Two Poems by Frederick Pollack and a Photo by Julie Gautier-Downes

Multimedia, Poetry


"37° 53' 57.7"N 119° 05' 39.5"W" from the series, "At a Loss," by Julie Gautier-Downes
“37° 53′ 57.7″N 119° 05′ 39.5″W” from the series, “At a Loss,” by Julie Gautier-Downes


Funky Music

The major building on that block

shows what concrete can do:

occlude the reflectiveness

of glass, two hundred panes of which

it houses like a skull with many sockets;

say nothing for three hundred feet

and fourteen floors but “I am here

and grey.” The sidewalk, unrelieved

and wide, restates the same idea.

Sometimes you know the central

purpose of such places,

but as you pass you’re probably

no one, so we can say no one knows.


You might think as you pass that time

is a lens, that a certain

quantum of energy will bear you

to the corner with minor but

determinate wear and tear

on heart, joints, nerves,

and shoes, that Hindus believe a man has

a finite irreplaceable amount of sperm,

that history likes to hide

in the normal, the unexceptionable,

the cheap, and if one decodes it

one may become invulnerable

and callous; but why should you think this?


The lobby has thank God no art;

only, in a stone planter,

a dark green plant one could look at

and cheer on, hour by hour, cell by cell.

There are also two black men

in a company’s uniform, one seated;

the other pacing here and there,

always facing the door. Once he would have

had to serve time as well as the building

with all his soul. Now a wire

from his phone to the ear

unoccupied by his boss’s wire

keeps him in touch with the world or something.


The Young Master

I’m said to favor my mother,

but in her day there were no photographs

and her portrait was done without genius.

Papa is a set of conditions,

like Homer, games, cold baths,

cold porridge, horsemanship, and buggery

at school. God is a hypothesis

I have no need of; He is also love.

On the day of my majority I stand,

booted and spurred, by Father’s desk, refusing

the tea his loyal Sepoy brings,

and tell him I will shortly be resigning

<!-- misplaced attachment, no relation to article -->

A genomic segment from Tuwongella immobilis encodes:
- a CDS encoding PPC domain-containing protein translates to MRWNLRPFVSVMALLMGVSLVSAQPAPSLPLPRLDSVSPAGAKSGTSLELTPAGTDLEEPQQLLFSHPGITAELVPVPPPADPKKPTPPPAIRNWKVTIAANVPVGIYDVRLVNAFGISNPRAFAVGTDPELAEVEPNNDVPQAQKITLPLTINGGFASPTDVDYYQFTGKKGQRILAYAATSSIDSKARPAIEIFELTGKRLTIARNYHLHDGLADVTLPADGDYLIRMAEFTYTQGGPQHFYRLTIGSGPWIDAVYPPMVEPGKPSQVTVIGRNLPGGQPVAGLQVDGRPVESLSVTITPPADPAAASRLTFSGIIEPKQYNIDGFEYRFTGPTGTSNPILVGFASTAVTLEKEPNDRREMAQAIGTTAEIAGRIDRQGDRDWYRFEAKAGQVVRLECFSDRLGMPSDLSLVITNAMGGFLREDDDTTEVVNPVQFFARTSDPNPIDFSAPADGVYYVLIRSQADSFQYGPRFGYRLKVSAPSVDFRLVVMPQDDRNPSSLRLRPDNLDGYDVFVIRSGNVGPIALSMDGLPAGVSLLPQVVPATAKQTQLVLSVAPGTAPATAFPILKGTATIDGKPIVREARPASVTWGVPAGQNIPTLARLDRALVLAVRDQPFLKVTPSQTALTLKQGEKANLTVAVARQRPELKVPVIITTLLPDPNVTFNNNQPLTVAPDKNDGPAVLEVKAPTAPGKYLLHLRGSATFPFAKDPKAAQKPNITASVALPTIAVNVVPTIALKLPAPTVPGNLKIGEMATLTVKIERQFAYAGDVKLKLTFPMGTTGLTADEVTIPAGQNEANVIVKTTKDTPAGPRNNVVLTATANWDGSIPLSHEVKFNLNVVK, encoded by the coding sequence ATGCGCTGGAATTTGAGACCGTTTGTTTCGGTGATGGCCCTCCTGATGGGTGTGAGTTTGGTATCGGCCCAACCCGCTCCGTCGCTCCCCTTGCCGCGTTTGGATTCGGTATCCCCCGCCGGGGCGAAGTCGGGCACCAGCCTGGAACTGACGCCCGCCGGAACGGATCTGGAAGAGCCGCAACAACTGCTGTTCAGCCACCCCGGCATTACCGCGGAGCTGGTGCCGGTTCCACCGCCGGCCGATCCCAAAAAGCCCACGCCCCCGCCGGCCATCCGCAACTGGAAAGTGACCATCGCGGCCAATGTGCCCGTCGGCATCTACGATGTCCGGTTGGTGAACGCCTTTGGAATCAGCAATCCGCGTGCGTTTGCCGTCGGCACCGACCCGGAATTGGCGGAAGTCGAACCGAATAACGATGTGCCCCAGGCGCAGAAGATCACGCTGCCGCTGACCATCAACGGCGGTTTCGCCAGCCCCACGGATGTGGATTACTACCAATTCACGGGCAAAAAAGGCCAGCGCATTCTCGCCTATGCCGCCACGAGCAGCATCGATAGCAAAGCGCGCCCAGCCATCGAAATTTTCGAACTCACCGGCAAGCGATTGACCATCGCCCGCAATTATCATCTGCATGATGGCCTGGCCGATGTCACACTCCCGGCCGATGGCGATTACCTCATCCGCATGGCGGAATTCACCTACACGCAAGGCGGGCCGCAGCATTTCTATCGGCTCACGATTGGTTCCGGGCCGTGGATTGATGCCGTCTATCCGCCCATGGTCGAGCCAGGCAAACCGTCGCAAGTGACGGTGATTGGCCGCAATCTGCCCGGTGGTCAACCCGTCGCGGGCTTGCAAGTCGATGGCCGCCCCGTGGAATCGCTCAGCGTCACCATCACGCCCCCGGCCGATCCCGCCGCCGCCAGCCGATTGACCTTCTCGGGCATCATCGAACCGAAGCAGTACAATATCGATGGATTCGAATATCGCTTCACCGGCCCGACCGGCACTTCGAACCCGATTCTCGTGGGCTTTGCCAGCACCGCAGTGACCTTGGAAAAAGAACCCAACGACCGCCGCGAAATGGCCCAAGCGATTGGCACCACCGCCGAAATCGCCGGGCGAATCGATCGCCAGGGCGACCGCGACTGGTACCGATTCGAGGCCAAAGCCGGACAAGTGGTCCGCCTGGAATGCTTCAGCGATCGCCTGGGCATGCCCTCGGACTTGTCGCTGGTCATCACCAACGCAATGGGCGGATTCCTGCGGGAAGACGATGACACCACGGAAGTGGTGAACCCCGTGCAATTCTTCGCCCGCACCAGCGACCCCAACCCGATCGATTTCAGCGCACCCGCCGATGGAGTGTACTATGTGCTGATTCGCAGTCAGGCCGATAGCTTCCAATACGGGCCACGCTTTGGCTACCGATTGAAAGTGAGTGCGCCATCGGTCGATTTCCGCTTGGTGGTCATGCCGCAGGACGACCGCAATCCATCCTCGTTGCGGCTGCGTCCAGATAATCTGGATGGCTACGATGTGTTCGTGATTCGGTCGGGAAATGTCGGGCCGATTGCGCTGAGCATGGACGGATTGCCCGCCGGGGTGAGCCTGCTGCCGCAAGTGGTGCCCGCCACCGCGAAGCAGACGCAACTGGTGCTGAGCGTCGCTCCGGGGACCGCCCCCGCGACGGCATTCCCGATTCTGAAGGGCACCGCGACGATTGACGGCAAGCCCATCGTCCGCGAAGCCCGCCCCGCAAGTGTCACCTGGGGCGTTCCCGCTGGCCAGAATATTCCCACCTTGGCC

my commission: I have no taste

for the dusty East, for things insufferable.

Red-faced, he starts to ask how I intend

to live, but dies instead. Exchanging

a look with the servant (he too

subtle, untraceable), I raise,

distraught, the alarm. Weeks later

I walk the grounds, which, over years and wars,

I improve. I try, successfully,

my hand at novels: last stands,

veiled maidens, bugles, likely lads,

death abundant but tasteful.

With the homely psychology of that era,

people say I regret

the tragedy that kept me from the colors.

They’re wrong, but it’s their duty to be wrong.


Julie Gautier-Downes was born in San Diego and relocated to New York City in 2001, prompting her bi-coastal identity and interest in perceptions of home. She received her Bachelor of Arts from the University of California, Santa Cruz in 2011 and her Master of Fine Arts in Photography from the Rhode Island School of Design in 2014.

Frederick Pollack is the author of two book-length narrative poems, THE ADVENTURE and HAPPINESS, both published by Story Line Press; a collection of shorter poems, A POVERTY OF WORDS, 2015 from Prolific Press; and another collection, LANDSCAPE WITH MUTANT, to be published by Smokestack Books (UK), 2018. His work has appeared in Hudson Review, Salmagundi, Poetry Salzburg Review, Die Gazette (Munich), The Fish Anthology(Ireland), Representations, Magma (UK), Iota (UK), BateauMain Street RagFulcrum, and others.